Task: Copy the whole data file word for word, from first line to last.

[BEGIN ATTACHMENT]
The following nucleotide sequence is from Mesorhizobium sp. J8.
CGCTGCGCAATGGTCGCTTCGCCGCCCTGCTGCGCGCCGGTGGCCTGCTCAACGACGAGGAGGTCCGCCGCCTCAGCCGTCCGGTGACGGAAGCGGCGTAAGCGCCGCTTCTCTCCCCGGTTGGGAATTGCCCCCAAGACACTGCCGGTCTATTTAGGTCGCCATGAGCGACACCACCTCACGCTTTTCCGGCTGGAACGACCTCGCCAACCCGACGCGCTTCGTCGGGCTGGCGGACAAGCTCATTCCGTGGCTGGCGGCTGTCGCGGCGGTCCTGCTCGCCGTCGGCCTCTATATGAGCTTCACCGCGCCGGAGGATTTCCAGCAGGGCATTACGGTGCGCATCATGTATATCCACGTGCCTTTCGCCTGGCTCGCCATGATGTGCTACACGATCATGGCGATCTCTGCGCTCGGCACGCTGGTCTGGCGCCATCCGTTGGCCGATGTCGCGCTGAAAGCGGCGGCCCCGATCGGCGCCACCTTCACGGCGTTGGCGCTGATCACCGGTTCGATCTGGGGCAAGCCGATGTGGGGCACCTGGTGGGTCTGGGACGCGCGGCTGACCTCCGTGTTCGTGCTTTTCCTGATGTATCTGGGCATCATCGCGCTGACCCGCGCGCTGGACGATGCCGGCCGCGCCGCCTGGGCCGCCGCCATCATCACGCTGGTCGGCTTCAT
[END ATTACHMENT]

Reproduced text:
The following nucleotide sequence is from Mesorhizobium sp. J8.
CGCTGCGCAATGGTCGCTTCGCCGCCCTGCTGCGCGCCGGTGGCCTGCTCAACGACGAGGAGGTCCGCCGCCTCAGCCGTCCGGTGACGGAAGCGGCGTAAGCGCCGCTTCTCTCCCCGGTTGGGAATTGCCCCCAAGACACTGCCGGTCTATTTAGGTCGCCATGAGCGACACCACCTCACGCTTTTCCGGCTGGAACGACCTCGCCAACCCGACGCGCTTCGTCGGGCTGGCGGACAAGCTCATTCCGTGGCTGGCGGCTGTCGCGGCGGTCCTGCTCGCCGTCGGCCTCTATATGAGCTTCACCGCGCCGGAGGATTTCCAGCAGGGCATTACGGTGCGCATCATGTATATCCACGTGCCTTTCGCCTGGCTCGCCATGATGTGCTACACGATCATGGCGATCTCTGCGCTCGGCACGCTGGTCTGGCGCCATCCGTTGGCCGATGTCGCGCTGAAAGCGGCGGCCCCGATCGGCGCCACCTTCACGGCGTTGGCGCTGATCACCGGTTCGATCTGGGGCAAGCCGATGTGGGGCACCTGGTGGGTCTGGGACGCGCGGCTGACCTCCGTGTTCGTGCTTTTCCTGATGTATCTGGGCATCATCGCGCTGACCCGCGCGCTGGACGATGCCGGCCGCGCCGCCTGGGCCGCCGCCATCATCACGCTGGTCGGCTTCAT